In 2019, the Irish had to recover from some losses and were pretty much out of playoff contention by midseason. An early loss to Georgia put them on the edge, and a bad blowout loss to Michigan sealed the fate. Much like 2017, however, the Irish had the potential to salvage a top-tier bowl game appearance. Unlike in 2017, Notre Dame did their part. After Notre Dame barely escaped Virginia Tech 21-20, fans were calling for Book to be replaced as a starter. But those calls faded quickly, as Book elevated the team to another gear down the stretch. No game was closer than 21 points, as the Irish averaged 41.6 points per game in their final five contests. They gave up just 12.4. Although Notre Dame was snubbed and put into the Camping World Bowl against a sneaky-good Iowa State team, the Irish continued their second-half drubbing of opponents, beating the Cyclones 33-9. The 2019 season had every look of one that was falling apart, but Notre Dame has elevated itself from programs like USC, Texas, Miami, Auburn and others that let a bad loss derail their season. Notre Dame instead won out and entered 2020 with a lot of momentum. 

2020: The New Normal

Last year, Notre Dame felt like the best team in the country some weeks. One of those weeks was not their home game against Louisville. It was a sleepy performance in what felt like a guarantee-win against a really bad Cardinals’ defense. Notre Dame won just 12-7, needing a fourth-quarter touchdown to beat one of the ACC’s worst teams. With Clemson on the docket in just a couple of weeks, the Irish looked anything but ready. To even get to Clemson unbeaten, Notre Dame had to beat a traditionally tricky Pitt team on the road. However, the Irish came out and walked all over Pitt’s outstanding defense, winning 45-3 on the road. They followed it up with a nice 31-13 win in a tuneup against Georgia Tech and turned that momentum into the double-overtime victory against Clemson. While the season ended poorly in postseason play, the Irish again overcame midseason adversity to reach that point. 

What Path Will 2021 Irish follow?

There’s no question that Notre Dame has not gotten off to an ideal start. The three-game stretch of FSU-Toledo-Purdue was supposed to be a nice warm up. With Wisconsin, Cincinnati, Virginia Tech, USC and UNC to follow, these three games were supposed to help Notre Dame find an identity. And while 3-0 is the ultimate goal, a less rocky road to that record would be appreciated. And 3-0 doesn’t even feel like a guarantee, as Purdue went from a fun in-state rivalry game that Notre Dame would certainly win… to a viable opponent with a legitimate chance to beat the Irish.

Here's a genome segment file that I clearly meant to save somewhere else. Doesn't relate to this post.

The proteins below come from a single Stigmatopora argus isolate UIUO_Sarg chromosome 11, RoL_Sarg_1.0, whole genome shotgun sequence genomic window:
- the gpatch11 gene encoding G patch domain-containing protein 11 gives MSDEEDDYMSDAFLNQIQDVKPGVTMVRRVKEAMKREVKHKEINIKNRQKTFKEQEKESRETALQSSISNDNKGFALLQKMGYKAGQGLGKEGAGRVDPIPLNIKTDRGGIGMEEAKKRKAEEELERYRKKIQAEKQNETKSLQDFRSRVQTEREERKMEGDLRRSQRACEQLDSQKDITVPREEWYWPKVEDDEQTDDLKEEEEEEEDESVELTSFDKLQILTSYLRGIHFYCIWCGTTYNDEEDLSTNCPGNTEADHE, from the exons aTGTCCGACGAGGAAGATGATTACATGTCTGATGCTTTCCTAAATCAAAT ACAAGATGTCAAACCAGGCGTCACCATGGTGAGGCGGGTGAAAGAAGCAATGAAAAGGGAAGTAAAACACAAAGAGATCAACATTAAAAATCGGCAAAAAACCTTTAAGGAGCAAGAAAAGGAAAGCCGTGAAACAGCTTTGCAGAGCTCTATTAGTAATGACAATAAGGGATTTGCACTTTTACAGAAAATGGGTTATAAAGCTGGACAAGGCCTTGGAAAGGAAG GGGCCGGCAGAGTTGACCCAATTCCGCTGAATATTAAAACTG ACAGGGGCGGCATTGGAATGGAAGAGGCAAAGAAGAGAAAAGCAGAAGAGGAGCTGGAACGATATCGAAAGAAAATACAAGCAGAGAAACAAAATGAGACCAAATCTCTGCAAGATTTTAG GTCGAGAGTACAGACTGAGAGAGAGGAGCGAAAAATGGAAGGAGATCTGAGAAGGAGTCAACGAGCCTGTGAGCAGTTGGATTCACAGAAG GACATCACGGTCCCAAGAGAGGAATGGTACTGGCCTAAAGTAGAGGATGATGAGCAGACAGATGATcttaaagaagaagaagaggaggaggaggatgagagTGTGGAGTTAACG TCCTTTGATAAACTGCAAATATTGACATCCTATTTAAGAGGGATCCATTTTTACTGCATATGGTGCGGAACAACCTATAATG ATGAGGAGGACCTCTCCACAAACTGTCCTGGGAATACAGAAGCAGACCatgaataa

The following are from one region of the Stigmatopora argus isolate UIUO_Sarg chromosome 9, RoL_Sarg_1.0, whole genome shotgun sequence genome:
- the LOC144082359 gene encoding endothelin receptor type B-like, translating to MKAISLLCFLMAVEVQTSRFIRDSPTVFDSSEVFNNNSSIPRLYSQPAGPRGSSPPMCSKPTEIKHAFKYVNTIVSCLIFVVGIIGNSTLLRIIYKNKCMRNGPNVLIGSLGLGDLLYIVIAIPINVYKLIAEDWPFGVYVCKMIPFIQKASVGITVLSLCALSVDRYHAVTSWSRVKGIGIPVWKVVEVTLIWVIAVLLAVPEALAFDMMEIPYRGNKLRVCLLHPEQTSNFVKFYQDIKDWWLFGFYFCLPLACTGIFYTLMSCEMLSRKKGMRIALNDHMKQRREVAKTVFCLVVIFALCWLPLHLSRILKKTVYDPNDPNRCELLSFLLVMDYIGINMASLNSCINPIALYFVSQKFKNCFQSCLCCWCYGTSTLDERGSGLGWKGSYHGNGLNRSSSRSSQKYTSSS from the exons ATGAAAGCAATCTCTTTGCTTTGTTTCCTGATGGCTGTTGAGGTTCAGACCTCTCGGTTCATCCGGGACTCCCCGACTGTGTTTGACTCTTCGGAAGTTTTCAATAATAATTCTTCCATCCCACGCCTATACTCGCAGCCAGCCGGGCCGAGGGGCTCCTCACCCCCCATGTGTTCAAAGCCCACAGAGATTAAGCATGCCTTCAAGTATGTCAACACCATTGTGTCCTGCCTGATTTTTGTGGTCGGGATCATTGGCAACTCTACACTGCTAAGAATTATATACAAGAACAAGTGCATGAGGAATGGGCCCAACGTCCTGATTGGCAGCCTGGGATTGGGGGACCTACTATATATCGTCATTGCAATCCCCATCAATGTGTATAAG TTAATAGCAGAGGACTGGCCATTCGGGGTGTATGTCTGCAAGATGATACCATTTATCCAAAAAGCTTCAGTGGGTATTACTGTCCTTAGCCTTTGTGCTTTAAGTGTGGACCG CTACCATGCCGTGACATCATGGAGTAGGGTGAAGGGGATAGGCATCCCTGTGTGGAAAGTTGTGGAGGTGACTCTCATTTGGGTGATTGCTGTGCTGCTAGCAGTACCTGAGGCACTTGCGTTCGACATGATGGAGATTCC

So, how will Notre Dame respond? 

If Notre Dame comes out lackluster for the second straight week at home and ekes out a win — or worse, falls short — against the Boilermakers, the 2021 season will certainly feel less promising. But if Brian Kelly and his team have proved anything in these past few seasons, it’s that midseason bumps in the road don’t concern them. Four or five years ago, they may have derailed a season. Now? They’re learning points on the way to 10 or 11 wins. These 2021 Irish are learning how to win — albeit in a closer fashion than most fans would like. But don’t give up on Notre Dame yet. If they come out and throttle the Boilermakers with a convincing performance, it’ll be a great sign that that alpha-dog, grinder mentality has not gone away. 

Being a Notre Dame fan has never been a smooth ride, and the 2021 squad has so (kindly?) reminded everyone of that. But now, with basically the whole country counting out the Irish, they have a chance to do exactly what they’ve done in this situation the past three years. 

Will they?

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About Aidan Thomas

A senior marketing and ACMS major at Notre Dame, I've countered the success I've enjoyed as a New England sports fan with the painful existence of a Notre Dame football fan.